Nural Cokcetin’s Famelab journey came to an exciting conclusion this month, after she was named joint runner-up (second place) at the 2017 Famelab International final held at the Cheltenham Science Festival.
Dr Cokcetin is a microbiologist at the ithree institute (infection, immunity and innovation) who has been investigating the antimicrobial and prebiotic properties of honey.
Her research aims to develop new treatments for infections caused by multi-drug resistant superbugs, and to use honey as a prebiotic to improve human gut health.
In early April, Dr Cokcetin competed at the British Council Australia’s NSW FameLab semi-final along with four other UTS researchers. Each competitor had just three minutes to explain their research without the aid of Powerpoint, but with the use of props. This was followed by a question session with each of the judges.
Dr Cokcetin’s talk, ‘The Sweet Treat(ment) for your Microbiome’, saw her take home runner-up and audience choice prizes, which secured her place at the national final held in Western Australia in May.
At the national final, Dr Cokcetin used a colourful interpretation of gut bacteria called “PooTube” to help explain her research, which proved to be a winner from both the judges and audience.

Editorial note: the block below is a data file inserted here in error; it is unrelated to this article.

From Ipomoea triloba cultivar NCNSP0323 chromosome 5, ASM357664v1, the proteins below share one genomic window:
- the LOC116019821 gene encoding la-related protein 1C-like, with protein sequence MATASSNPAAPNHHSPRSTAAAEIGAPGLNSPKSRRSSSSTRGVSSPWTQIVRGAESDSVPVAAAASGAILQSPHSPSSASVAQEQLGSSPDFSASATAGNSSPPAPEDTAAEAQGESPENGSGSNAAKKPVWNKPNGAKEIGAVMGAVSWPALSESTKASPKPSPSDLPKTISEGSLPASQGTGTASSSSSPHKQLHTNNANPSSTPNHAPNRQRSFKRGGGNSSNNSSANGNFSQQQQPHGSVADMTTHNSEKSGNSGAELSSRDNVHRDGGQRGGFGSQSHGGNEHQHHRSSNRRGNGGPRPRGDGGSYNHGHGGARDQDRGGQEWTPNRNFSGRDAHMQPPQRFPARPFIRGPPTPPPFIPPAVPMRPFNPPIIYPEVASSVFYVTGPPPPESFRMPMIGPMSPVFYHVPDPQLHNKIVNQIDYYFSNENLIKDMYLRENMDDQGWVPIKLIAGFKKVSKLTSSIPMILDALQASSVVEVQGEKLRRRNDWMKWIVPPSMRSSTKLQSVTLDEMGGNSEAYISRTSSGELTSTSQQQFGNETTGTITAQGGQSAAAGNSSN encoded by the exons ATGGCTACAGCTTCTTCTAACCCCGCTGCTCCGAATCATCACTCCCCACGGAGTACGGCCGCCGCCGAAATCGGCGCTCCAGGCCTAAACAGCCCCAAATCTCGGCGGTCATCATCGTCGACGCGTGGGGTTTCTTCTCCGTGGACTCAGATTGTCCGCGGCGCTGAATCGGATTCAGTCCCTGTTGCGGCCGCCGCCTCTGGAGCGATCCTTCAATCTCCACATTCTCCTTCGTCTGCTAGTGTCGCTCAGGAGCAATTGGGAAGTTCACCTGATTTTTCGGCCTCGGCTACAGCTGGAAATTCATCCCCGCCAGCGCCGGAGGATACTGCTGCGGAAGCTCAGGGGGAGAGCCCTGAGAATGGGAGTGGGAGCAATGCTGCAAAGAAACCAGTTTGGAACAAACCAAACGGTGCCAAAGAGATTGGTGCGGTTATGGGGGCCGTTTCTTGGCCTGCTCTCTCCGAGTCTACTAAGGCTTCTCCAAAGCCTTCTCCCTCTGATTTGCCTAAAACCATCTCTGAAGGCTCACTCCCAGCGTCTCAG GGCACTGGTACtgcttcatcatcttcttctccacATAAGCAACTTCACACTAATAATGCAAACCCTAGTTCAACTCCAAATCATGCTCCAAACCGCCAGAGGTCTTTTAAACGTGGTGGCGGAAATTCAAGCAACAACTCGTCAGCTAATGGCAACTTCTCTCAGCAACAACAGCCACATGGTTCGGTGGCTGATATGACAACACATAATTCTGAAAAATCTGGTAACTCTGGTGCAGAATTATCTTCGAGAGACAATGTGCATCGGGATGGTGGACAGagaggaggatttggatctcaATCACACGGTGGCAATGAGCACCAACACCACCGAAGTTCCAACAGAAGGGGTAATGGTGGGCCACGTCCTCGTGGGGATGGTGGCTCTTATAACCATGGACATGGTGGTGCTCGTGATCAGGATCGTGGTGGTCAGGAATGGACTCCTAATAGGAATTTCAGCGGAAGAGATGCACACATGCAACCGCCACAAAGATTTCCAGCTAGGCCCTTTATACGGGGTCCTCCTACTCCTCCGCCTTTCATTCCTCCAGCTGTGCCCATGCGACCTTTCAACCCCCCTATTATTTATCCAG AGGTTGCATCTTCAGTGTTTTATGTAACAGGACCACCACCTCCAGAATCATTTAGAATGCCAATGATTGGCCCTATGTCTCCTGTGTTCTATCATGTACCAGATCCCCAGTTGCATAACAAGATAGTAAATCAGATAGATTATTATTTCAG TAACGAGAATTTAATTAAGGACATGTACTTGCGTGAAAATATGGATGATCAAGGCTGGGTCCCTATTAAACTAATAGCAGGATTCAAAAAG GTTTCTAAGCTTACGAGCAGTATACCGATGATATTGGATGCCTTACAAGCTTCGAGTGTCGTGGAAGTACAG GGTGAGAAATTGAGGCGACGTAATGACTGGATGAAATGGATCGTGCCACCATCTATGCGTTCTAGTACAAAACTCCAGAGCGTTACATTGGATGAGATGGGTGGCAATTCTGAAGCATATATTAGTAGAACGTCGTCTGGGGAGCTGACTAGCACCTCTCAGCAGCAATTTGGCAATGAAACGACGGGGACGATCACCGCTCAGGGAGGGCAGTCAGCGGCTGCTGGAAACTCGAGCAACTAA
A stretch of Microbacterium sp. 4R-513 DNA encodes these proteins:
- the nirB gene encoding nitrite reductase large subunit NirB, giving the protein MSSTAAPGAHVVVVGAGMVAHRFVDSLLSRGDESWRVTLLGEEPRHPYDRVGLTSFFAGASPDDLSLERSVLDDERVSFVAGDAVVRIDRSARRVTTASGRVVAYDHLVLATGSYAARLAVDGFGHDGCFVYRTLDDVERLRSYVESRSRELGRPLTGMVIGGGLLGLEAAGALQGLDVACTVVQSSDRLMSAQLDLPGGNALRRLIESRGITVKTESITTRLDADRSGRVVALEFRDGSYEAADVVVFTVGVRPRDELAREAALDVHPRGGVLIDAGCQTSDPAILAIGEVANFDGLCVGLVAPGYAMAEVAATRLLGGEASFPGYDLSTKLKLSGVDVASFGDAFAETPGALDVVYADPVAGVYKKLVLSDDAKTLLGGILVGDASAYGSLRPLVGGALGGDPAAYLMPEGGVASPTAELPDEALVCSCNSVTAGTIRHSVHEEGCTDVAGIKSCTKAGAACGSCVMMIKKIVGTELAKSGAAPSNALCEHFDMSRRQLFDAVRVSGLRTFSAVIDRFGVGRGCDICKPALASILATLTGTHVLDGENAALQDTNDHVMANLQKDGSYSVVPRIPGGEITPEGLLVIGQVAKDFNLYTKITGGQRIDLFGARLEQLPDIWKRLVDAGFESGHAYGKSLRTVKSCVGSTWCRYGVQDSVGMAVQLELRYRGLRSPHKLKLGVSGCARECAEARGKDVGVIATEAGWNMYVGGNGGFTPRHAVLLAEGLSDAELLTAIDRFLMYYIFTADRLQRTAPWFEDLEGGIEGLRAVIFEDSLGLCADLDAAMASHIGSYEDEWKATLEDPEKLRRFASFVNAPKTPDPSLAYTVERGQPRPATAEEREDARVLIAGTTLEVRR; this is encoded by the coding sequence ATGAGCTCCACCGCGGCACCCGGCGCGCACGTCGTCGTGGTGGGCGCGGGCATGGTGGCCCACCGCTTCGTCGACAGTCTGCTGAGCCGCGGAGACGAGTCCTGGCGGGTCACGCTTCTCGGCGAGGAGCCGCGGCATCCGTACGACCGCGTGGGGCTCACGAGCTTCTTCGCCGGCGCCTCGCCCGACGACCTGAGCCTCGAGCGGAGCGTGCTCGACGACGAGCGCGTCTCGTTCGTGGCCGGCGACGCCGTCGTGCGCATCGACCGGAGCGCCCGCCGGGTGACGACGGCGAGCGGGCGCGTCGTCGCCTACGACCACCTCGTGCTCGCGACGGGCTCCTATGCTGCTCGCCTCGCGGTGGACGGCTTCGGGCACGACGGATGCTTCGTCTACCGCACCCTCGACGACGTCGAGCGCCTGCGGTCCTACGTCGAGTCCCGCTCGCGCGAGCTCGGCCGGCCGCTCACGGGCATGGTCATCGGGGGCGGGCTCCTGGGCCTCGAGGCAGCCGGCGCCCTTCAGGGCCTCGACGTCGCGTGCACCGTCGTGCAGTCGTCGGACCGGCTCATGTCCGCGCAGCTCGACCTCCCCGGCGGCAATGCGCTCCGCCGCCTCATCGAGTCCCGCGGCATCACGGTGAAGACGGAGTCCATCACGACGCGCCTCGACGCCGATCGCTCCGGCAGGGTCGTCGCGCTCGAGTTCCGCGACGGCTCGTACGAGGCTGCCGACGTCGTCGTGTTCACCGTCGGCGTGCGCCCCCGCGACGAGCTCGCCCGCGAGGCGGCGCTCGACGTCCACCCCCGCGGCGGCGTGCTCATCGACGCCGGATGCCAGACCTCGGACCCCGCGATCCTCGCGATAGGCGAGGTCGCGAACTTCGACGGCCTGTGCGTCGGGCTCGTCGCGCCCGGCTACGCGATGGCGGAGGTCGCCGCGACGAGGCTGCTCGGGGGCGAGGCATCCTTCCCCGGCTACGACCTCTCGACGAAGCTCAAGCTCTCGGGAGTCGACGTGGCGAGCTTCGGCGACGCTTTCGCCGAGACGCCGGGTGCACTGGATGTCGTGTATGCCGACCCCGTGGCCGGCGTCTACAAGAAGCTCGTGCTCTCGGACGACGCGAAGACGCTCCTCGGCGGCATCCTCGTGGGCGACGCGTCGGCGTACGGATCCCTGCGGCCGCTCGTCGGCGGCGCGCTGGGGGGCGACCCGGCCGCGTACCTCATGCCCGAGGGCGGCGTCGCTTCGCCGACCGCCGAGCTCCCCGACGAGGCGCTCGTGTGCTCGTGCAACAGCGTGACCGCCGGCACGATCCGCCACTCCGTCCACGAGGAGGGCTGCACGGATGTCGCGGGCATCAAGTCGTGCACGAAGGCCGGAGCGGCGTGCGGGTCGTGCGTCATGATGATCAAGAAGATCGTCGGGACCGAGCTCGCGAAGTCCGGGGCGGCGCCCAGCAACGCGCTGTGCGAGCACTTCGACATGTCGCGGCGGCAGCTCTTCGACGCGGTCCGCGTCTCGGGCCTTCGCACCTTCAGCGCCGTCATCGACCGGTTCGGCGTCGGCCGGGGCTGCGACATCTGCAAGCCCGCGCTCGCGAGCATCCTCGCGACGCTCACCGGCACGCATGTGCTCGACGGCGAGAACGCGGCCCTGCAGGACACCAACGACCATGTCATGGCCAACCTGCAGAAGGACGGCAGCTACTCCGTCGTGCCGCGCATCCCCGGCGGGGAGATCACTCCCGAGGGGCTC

After winning the national competition, Dr Cokcetin headed to the Cheltenham Science Festival in the UK to compete against top science communicators from 31 countries.
She was selected as one of the international finalists along with nine others representing Hong Kong, India, Malta, Mauritius, Portugal, South Africa, Uganda and the UK.
“We all had very different backgrounds, different scientific interests and many different reasons for joining the FameLab journey—it made for some great conversations over dinner,” Dr Cokcetin said.
“It was a huge honour to be representing Australia and also to meet so many talented young scientists who are passionate about getting their messages out to the world.”
Three female scientists took home winning spots at the international final held on 8 June, 2017.
Tshiamo Legoale from South Africa was the overall winner with her presentation on how wheat can be used to mine gold. Nicole Phoebe Tanner from Hong Kong and Nural Cokcetin were both awarded joint-runner up prizes.
“I came home with a whole new appreciation for all the incredible science that is going on around the world and the importance of communicating the work we do with as wide an audience as possible,” Dr Cokcetin said.
“I feel very privileged to be part of such a special group of amazing scientists.
“We’ve made some great friendships and already have plans for a FameLab alumni reunion next year.”
Watch Nural in action at the Famelab International Final here.